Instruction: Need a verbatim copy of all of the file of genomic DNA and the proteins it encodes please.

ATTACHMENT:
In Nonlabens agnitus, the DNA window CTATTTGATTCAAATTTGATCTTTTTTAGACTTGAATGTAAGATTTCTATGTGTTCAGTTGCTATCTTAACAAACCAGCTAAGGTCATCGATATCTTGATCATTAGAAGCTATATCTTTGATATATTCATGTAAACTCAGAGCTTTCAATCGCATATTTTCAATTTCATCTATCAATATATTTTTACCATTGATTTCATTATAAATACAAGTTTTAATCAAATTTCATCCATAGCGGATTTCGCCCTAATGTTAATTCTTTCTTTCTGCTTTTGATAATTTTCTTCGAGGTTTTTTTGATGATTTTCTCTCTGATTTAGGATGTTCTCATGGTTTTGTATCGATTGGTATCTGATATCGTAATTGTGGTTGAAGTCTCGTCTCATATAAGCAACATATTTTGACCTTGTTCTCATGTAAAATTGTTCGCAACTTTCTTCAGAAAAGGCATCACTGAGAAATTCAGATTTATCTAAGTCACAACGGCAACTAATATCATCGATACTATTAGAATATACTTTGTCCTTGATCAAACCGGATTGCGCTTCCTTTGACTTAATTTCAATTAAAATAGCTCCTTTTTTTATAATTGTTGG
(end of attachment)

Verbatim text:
In Nonlabens agnitus, the DNA window CTATTTGATTCAAATTTGATCTTTTTTAGACTTGAATGTAAGATTTCTATGTGTTCAGTTGCTATCTTAACAAACCAGCTAAGGTCATCGATATCTTGATCATTAGAAGCTATATCTTTGATATATTCATGTAAACTCAGAGCTTTCAATCGCATATTTTCAATTTCATCTATCAATATATTTTTACCATTGATTTCATTATAAATACAAGTTTTAATCAAATTTCATCCATAGCGGATTTCGCCCTAATGTTAATTCTTTCTTTCTGCTTTTGATAATTTTCTTCGAGGTTTTTTTGATGATTTTCTCTCTGATTTAGGATGTTCTCATGGTTTTGTATCGATTGGTATCTGATATCGTAATTGTGGTTGAAGTCTCGTCTCATATAAGCAACATATTTTGACCTTGTTCTCATGTAAAATTGTTCGCAACTTTCTTCAGAAAAGGCATCACTGAGAAATTCAGATTTATCTAAGTCACAACGGCAACTAATATCATCGATACTATTAGAATATACTTTGTCCTTGATCAAACCGGATTGCGCTTCCTTTGACTTAATTTCAATTAAAATAGCTCCTTTTTTTATAATTGTTGG